FFE Magazine

Senator Santiago reveals possible snags in FOI Bill

by FFE PH News Staff

 

foiJust how much and what type of government information should the Freedom of Information Bill (FOI) make public? Senator Miriam Defensor-Santiago made a rare appearance in the Senate floor on Monday to question certain points in the FOI bill.

 

The senator said there are points in the FOI bill that may clash with the Bill of Rights: the right to information and privacy of communications. While she said she ardently supports FOI, these snags should be addressed before the bill is passed into law. She warned that if this is left unaddressed now, critics could question the constitutionality of a FOI law in the Supreme Court.

 

Santiago clarified that under the Bill of Rights there are certain confidential government communications that cannot be revealed to the public, such as presidential communications and communications that involve high level decision-making.

 

She added that FOI should also be reconciled with existing data privacy laws and add exemptions like those which fall under the National Internal Revenue Code, AIDS Prevention and Control Act, Inter-Country Adoption Act and other information from foreign governments.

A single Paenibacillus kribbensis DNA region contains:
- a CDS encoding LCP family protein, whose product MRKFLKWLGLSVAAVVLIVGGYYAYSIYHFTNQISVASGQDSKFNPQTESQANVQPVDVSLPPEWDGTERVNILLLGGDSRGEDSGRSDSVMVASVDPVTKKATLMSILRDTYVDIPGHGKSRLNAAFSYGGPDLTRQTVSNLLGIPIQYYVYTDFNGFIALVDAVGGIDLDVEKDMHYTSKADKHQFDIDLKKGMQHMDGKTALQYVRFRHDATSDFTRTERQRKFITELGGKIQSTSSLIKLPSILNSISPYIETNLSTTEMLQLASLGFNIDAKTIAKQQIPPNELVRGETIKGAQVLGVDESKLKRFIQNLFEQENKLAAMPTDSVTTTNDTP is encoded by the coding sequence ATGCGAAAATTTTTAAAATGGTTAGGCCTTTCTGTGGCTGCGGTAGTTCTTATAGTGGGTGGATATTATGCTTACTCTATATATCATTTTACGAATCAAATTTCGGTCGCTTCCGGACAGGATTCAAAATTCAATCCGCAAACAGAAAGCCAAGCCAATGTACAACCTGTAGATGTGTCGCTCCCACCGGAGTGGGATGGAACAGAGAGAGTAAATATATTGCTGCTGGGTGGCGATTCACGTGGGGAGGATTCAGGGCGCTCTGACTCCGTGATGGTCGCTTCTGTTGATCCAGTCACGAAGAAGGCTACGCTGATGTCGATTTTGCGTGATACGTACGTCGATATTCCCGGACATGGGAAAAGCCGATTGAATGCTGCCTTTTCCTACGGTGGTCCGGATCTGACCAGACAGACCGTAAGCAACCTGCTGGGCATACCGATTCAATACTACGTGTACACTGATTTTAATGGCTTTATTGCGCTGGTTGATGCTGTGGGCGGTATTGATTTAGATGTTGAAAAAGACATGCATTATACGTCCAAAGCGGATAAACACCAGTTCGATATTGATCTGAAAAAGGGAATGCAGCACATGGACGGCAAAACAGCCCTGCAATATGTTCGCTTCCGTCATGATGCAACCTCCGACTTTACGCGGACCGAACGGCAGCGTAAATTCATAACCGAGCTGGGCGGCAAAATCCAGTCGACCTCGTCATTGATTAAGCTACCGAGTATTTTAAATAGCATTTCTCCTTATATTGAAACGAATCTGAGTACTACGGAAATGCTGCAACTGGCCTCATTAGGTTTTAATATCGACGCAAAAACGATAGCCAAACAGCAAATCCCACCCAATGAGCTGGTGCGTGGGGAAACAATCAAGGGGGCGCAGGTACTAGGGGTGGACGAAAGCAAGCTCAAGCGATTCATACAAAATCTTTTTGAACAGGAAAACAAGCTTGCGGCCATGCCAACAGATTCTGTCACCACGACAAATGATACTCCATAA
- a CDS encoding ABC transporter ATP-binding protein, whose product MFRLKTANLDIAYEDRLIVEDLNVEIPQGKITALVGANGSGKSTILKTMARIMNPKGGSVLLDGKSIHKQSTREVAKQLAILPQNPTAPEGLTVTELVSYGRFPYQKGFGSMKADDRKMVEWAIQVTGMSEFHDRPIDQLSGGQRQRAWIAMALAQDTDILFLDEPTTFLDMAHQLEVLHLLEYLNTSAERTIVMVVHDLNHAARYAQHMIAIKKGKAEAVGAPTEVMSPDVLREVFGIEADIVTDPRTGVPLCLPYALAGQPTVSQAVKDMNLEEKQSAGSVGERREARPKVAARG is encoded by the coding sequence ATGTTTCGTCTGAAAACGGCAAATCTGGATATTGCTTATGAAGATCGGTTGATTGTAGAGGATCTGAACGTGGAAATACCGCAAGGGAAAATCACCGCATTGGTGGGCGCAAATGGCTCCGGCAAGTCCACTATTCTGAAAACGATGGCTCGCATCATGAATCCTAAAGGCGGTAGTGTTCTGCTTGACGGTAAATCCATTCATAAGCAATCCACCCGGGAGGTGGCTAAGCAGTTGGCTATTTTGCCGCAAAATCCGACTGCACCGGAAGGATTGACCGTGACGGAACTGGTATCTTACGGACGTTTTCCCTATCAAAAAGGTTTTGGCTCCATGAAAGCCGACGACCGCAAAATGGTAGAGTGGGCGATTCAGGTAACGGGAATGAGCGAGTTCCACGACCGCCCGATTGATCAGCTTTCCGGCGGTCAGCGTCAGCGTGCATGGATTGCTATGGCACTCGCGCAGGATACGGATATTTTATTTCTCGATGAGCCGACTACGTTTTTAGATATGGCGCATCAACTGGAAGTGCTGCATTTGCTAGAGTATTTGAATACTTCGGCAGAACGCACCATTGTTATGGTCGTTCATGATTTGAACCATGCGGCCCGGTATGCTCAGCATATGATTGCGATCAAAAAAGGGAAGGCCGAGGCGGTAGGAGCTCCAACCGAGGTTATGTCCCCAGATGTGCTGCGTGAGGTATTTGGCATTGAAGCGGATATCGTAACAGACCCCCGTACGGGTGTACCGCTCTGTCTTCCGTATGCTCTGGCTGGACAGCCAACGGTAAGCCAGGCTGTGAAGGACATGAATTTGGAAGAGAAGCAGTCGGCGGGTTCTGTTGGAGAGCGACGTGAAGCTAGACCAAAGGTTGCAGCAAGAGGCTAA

Another issue the senator brought into the floor is the addition of a provision that seeks to publish government officials’ salaries, allowances and other incomes. She said ‘It is urgent to stop corporate greed in the state bureaucracy. Those people help themselves to outrageous allowances and bonuses as if the government is an enterprise for profit.

 

‘The basic monthly salary of a senator is P90,000. But if you add all other legitimate sources of income such as allowances and honoraria, the total monthly income of a senator could be placed at some P1.4 million.’

 

She also revealed that the senators’ maintenance and other operating expenses (MOOE) should be abolished because they were another secret income for the officials.

 

‘We should tear apart the veil of secrecy which covers total incomes of politicians.’

 

Senator Grace Poe meanwhile urged the House of Representatives to speed up the passage of the FOI bill. The chair of the Senate Committee on Public Information and Mass Media announced last week that she wants the Senate to pass the FOI bill into law within the first quarter of 2014.

 

Poe mentioned two road blocks to the passage of FOI: 1) the bill is not certified urgent and 2) the government wants to ascertain that FOI will not compromise national security. However, she stressed that honest officials need not fear FOI if they have nothing to hide.

 

While the FOI debate continues in Congress, the executive branch has already made steps to improve government transparency by launching the Open Data Philippines website in the first half of January. However, Malacañang clarified the website is in no way a replacement of the FOI bill, which it fully supports.

 

 

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